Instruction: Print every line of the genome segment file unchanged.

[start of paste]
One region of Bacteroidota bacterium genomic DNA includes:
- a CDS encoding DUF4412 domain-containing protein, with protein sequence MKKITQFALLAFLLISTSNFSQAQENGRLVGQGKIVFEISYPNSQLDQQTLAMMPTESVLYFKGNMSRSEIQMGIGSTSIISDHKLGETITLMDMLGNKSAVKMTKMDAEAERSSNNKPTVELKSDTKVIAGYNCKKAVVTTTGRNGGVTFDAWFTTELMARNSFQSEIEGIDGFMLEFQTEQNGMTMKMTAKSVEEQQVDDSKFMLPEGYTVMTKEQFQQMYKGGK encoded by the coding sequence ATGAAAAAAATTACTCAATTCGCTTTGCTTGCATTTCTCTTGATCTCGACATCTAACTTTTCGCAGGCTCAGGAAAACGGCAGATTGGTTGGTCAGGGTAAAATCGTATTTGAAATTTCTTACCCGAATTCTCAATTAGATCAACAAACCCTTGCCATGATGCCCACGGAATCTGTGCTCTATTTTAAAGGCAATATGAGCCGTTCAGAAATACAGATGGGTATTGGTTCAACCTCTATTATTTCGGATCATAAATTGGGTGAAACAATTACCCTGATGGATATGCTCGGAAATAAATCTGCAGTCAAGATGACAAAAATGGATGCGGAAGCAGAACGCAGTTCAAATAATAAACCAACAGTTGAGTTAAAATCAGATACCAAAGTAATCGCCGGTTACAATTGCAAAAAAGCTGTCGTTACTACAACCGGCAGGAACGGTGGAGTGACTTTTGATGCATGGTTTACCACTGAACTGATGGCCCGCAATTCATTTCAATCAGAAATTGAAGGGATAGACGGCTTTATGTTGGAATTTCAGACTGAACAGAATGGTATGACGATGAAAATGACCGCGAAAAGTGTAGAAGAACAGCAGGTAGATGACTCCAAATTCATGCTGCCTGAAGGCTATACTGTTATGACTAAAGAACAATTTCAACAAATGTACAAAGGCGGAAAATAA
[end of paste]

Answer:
One region of Bacteroidota bacterium genomic DNA includes:
- a CDS encoding DUF4412 domain-containing protein, with protein sequence MKKITQFALLAFLLISTSNFSQAQENGRLVGQGKIVFEISYPNSQLDQQTLAMMPTESVLYFKGNMSRSEIQMGIGSTSIISDHKLGETITLMDMLGNKSAVKMTKMDAEAERSSNNKPTVELKSDTKVIAGYNCKKAVVTTTGRNGGVTFDAWFTTELMARNSFQSEIEGIDGFMLEFQTEQNGMTMKMTAKSVEEQQVDDSKFMLPEGYTVMTKEQFQQMYKGGK encoded by the coding sequence ATGAAAAAAATTACTCAATTCGCTTTGCTTGCATTTCTCTTGATCTCGACATCTAACTTTTCGCAGGCTCAGGAAAACGGCAGATTGGTTGGTCAGGGTAAAATCGTATTTGAAATTTCTTACCCGAATTCTCAATTAGATCAACAAACCCTTGCCATGATGCCCACGGAATCTGTGCTCTATTTTAAAGGCAATATGAGCCGTTCAGAAATACAGATGGGTATTGGTTCAACCTCTATTATTTCGGATCATAAATTGGGTGAAACAATTACCCTGATGGATATGCTCGGAAATAAATCTGCAGTCAAGATGACAAAAATGGATGCGGAAGCAGAACGCAGTTCAAATAATAAACCAACAGTTGAGTTAAAATCAGATACCAAAGTAATCGCCGGTTACAATTGCAAAAAAGCTGTCGTTACTACAACCGGCAGGAACGGTGGAGTGACTTTTGATGCATGGTTTACCACTGAACTGATGGCCCGCAATTCATTTCAATCAGAAATTGAAGGGATAGACGGCTTTATGTTGGAATTTCAGACTGAACAGAATGGTATGACGATGAAAATGACCGCGAAAAGTGTAGAAGAACAGCAGGTAGATGACTCCAAATTCATGCTGCCTGAAGGCTATACTGTTATGACTAAAGAACAATTTCAACAAATGTACAAAGGCGGAAAATAA